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Fake News Isn’t New

Fake news has been making news for some time now, and by ‘fake news’ I mean the manufactured, for-profit mendacity that is clicked on, shared, and sometimes believed. However, this is not a 21st century phenomenon. Examples of fake news pre-date the advent of social media and the Internet by centuries, and we don’t need to look back that far to see some memorable examples that fooled members of our parents’ and grandparents’ generation.

Time Magazine’s Con Man of the Year

One such example focuses on American writer Clifford Irving. This man lived an exciting life:

“I traveled twice around the world before most people living in it today were born, stood guard in an Israeli kibbutz, crewed on a 56′ three-masted schooner that sailed a stormy Atlantic from Mexico to France, and one spring I lived on a houseboat on Dal Lake in Kashmir, from where I rode horseback into Tibet.”1

He was also Time magazine’s “Con Man of the Year”.

In 1970, Irving and fellow author Richard Suskind decided to write Howard Hughes’ autobiography. The famous aviator and businessman had withdrawn from public life many years earlier, and they thought he was unlikely to dispute the book’s authenticity. Still, this didn’t mean that Irving and Suskind just began concocting a story. The book was well-researched, but Irving had the task of convincing McGraw-Hill that it was genuine. He produced forged letters from Hughes, took a lie detector test, and submitted the manuscript to the last journalist to interview Hughes. All of this convinced the publisher.2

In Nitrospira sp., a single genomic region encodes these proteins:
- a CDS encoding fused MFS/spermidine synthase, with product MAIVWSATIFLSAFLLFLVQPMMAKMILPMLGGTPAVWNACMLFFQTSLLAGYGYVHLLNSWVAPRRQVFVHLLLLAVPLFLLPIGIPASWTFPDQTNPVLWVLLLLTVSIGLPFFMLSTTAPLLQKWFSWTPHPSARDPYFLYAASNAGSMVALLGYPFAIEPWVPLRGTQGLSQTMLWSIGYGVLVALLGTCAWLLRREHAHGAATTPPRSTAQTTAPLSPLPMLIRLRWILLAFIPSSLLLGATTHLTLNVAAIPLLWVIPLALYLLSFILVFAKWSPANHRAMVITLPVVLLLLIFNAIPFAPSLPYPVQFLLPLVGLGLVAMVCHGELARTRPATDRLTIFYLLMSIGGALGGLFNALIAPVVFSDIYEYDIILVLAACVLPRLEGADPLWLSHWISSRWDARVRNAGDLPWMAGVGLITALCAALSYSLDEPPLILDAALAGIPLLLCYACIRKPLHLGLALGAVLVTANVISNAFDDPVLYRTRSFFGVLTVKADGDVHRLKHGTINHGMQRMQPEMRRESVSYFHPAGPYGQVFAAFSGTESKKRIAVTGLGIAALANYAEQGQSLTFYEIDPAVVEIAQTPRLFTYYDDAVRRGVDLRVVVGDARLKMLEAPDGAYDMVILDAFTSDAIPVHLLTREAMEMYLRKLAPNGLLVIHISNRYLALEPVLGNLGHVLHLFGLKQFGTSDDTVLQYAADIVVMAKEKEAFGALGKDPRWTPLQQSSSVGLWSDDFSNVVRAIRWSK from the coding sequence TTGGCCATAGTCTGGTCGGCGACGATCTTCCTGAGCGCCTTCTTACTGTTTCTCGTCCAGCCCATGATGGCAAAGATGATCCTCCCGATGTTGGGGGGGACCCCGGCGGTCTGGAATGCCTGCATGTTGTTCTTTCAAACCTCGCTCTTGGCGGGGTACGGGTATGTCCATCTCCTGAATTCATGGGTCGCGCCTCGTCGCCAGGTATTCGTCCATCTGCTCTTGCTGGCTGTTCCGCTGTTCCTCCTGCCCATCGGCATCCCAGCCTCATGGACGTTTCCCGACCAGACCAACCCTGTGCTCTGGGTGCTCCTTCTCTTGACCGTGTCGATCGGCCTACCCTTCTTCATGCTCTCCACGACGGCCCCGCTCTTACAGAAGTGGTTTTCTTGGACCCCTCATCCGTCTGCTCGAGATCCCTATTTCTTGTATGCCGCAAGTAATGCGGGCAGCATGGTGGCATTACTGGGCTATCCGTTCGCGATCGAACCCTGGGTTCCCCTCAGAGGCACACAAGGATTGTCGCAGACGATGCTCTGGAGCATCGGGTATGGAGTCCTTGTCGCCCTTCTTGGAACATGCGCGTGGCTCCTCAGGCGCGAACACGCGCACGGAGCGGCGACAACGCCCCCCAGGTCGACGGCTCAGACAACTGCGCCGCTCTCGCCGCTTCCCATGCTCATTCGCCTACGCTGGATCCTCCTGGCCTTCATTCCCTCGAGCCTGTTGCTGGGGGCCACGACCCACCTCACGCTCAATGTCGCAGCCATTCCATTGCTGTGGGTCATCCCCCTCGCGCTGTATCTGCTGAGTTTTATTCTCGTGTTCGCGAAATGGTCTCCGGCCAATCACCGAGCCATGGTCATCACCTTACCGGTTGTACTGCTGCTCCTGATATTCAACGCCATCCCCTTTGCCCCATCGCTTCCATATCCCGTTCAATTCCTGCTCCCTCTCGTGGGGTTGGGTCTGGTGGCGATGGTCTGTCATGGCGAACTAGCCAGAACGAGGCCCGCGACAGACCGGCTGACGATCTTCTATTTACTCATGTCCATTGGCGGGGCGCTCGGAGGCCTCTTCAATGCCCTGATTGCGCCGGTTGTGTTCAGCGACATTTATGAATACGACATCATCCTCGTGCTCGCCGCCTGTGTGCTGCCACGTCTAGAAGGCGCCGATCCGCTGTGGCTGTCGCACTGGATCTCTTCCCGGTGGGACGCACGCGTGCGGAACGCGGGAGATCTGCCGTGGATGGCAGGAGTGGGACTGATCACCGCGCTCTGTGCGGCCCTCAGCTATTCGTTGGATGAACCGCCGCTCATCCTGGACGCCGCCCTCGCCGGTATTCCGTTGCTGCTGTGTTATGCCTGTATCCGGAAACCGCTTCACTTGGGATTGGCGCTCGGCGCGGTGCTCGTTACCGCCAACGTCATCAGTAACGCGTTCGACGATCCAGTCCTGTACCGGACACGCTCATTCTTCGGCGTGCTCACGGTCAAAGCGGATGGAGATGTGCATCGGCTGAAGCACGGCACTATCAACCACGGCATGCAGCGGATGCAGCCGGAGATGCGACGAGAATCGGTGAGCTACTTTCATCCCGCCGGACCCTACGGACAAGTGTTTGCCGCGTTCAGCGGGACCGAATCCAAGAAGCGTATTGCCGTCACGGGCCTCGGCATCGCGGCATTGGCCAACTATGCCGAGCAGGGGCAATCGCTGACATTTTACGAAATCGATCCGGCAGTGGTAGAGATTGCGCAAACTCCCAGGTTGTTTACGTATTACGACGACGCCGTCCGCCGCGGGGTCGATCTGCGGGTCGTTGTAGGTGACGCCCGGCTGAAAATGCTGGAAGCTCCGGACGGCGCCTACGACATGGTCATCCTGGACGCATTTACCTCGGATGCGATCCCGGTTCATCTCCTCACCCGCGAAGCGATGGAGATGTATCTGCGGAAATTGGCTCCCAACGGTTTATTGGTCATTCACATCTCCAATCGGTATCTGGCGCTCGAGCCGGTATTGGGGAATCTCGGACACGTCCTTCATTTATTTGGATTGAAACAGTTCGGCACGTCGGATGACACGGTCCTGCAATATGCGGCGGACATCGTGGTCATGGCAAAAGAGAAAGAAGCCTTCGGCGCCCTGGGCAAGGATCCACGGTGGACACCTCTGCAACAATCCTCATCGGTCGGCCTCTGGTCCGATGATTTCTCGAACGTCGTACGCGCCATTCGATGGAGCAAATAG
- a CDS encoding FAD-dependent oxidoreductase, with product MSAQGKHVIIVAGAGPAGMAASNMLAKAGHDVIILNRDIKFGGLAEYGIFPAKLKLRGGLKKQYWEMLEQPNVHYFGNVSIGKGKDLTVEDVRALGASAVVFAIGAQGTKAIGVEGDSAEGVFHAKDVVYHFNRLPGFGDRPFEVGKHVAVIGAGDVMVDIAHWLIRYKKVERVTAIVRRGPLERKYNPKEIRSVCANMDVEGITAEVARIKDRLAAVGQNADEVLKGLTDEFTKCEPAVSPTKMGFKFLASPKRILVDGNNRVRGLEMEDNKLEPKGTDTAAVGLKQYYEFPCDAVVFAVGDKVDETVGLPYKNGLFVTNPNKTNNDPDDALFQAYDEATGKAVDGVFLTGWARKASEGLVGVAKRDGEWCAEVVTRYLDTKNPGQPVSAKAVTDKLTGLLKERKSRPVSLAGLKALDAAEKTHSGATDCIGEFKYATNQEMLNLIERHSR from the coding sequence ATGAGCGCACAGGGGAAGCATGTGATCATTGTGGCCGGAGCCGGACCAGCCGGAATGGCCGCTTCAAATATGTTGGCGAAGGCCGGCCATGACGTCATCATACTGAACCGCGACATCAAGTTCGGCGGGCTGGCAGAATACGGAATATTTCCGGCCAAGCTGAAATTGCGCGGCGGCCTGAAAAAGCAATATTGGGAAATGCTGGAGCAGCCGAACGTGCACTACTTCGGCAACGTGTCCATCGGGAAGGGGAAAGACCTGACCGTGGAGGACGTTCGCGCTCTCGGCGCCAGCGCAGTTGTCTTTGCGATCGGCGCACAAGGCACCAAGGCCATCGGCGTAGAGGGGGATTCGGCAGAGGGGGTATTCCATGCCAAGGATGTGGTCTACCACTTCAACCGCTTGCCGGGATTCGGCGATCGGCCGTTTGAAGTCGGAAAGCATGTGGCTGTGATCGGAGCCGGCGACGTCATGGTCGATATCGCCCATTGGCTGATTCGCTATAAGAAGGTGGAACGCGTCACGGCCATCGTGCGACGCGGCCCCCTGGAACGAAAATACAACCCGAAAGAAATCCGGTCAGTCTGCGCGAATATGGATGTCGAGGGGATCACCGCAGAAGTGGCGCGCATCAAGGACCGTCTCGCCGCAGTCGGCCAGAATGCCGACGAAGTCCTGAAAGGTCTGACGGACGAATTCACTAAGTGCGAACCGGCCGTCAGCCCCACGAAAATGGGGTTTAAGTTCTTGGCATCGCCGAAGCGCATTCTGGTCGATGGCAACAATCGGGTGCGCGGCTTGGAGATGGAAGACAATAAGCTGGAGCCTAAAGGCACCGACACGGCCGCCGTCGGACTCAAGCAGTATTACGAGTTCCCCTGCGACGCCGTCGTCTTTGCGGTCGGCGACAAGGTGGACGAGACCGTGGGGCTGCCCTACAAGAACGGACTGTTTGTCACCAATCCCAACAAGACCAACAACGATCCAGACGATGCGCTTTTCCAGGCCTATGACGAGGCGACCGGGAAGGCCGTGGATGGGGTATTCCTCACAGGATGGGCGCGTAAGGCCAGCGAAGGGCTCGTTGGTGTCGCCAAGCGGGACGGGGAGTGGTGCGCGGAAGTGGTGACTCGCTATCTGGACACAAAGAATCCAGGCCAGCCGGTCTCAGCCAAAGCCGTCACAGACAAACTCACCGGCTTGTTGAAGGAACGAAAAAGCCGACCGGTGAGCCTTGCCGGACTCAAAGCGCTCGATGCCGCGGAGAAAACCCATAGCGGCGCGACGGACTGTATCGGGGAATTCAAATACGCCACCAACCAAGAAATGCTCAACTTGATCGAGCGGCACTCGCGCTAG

So, what motivated Irving to create this massive con? He claimed it wasn’t money, stating that he was after an adventure. However, he also convinced McGraw-Hill to give him checks for Hughes, which his wife was actually depositing in Swiss bank accounts. Irving was eventually found out when Hughes publicly refuted the book’s authenticity in 1971. Irving spent 17 months in jail due to his involvement in the hoax. 3 4

How to Spot Fake News

Now, here we are almost 50 years later, and we’re still getting fooled. Just look at this list. The key question is: Do today’s fake news purveyors face any consequences for their actions? After all, they are profiting from the fiction they are spreading, and negatively impacting people worldwide. As sites like Facebook and Google try to clamp down on fake news, we need to be more proactive in not allowing ourselves to be taken in.

Take a moment to read our sister company’s blog post on how you can spot fake news.


1 Wikimedia Foundation. (2023, October 24). Clifford Irving. Wikipedia.,

2 Brown, Mick. “You couldn’t make it up.” The Telegraph. 28 Jul. 2007. Web. 26 Apr. 2017.

3 Ibid.

4 The Hoax. Dir. Lasse Hallström. Miramax. 2006. Film.

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